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February 8, 2010 4:17 PM

Bad Gas: Cravath Caught in Crossfire Over $5.1 Billion Takeover Bid

Posted by Brian Baxter

Industrial gas producer Airgas filed suit against Cravath, Swaine & Moore on Friday over the firm's role as legal adviser to rival Air Products on that company's $5.1 billion bid for Airgas.

Air Products announced on Friday its unsolicited offer for Airgas, which for months has resisted entreaties from its larger rival, including rejecting an October offer whereby Air Products would assume $1.9 billion in Airgas debt. The New York Times reports that by making its offer now, Air Products hopes to capitalize on what it perceives as current weaknesses in Airgas's financial health.

But with the atmosphere surrounding the deal getting increasingly hostile, it appears Airgas is not going down without a fight. The company has retained takeover defense experts Daniel Neff and David Katz from Wachtell, Lipton, Rosen & Katz to deflate the Air Products bid. (Among the more notable deals Neff has been involved in over the last couple of years: he and a team from Wachtell advised Rohm and Haas on its troubled $15.3 billion acquisition by Dow Chemical, which finally closed last April.)

Based in the Pennsylvania municipalities of Allentown and Radnor, respectively, Air Products and Airgas are headquartered just an hour from one another. But while they may be close geographically, the two companies remain far apart on the terms of any prospective merger. According to an analysis of the Air Products offer by The New York Times's Deal Professor Steven Davidoff, a long takeover war looms between the two industrial gas producers.

Then there's the litigation battle. Air Products filed a complaint on Thursday in Delaware's Chancery Court against Airgas, claiming that the smaller company improperly blocked its board of directors from considering previous Air Products takeover offers. Cravath litigation partners Francis Barron, David Marriott, and Gary Bornstein are representing Air Products in the Delaware litigation along with local counsel Kenneth Nachbar (he of sports gambling notoriety) and Jon Abramczyk from Morris, Nichols, Arsht & Tunnell. (Click here for the Chancery Court complaint, courtesy of The Times's Dealbook.)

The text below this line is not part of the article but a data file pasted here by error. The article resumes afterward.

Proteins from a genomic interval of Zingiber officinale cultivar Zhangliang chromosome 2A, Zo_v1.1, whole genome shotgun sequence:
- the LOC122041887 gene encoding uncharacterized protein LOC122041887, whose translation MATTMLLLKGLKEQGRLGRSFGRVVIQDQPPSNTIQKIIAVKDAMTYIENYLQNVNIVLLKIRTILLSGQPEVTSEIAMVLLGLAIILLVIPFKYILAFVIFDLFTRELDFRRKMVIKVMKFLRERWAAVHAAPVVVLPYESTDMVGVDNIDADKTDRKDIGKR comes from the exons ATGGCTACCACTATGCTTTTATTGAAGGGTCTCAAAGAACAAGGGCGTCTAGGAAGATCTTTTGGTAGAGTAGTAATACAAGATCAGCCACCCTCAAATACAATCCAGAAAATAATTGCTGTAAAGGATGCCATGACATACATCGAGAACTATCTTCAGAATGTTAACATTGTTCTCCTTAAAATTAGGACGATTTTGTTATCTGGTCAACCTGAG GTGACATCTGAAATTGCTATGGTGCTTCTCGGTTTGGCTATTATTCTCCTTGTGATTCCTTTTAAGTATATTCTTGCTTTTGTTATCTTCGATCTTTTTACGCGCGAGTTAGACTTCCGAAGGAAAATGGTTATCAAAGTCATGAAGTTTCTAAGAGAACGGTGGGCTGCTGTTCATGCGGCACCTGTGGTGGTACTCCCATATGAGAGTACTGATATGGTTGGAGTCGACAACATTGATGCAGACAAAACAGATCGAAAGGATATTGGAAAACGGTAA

Airgas responded by retaining Cozen O'Connor chairman Stephen Cozen, litigation chair Jeffrey Weil, and litigation partner Thomas Wilkinson, Jr., for a civil suit against Cravath in state court in Pennsylvania. In the suit, Airgas claims that Cravath has a conflict of interest and breached its fiduciary duty by representing Air Products because it previously advised Airgas on several financings. According to Airgas's complaint against Cravath, the company has had a client relationship with the firm for 10 years and has paid Cravath about $2 million, including a $320,000 payment last October.

A Cravath spokeswoman tells The Am Law Daily that the suit filed by Airgas and Cozen is "without merit" and declined further comment. (The Am Law Litigation Daily reports that Cravath is being represented by John Guernsey and Nancy Gellman from Conrad O'Brien in the Pennsylvania case.)

Interestingly enough, Airgas's deal counsel at Wachtell now finds itself on the other side of allegations about merger conflicts. Last year the firm became embroiled in the fallout from the previously mentioned deal between Dow and Rohm and Haas. In that dispute, Dow's Kirkland & Ellis lawyers argued in Chancery Court proceedings that Wachtell held "highly confidential and specific information" about Dow's business plans from having previously advised the company on its "transformative strategy."

Wachtell argued that it shouldn't be disqualified because Dow wasn't a current firm client and because Dow never objected to the firm's role during initial deal negotiations, which proved to be a winning argument. The case later settled, but not before Wachtell's Neff swore in an affidavit obtained by The Am Law Litigation Daily that Dow tried to stall the Rohm and Haas merger before the FTC.

It remains to be seen whether the growing contentiousness between Air Products and Airgas will escalate into something equally nasty.

Air Products is being advised on its Airgas offer by Cravath corporate partners James Woolery and Minh Van Ngo in New York and Arnold & Porter antitrust partners Deborah Feinstein in Washington, D.C., and European competition head Marleen Van Kerckhove in Brussels. Air Products's offer for Airgas has not been formally rejected by the company, so the proposed acquisition is not yet hostile.

We've reached out to several of the parties for information on other lawyers involved, and we'll update this post when we have more information.

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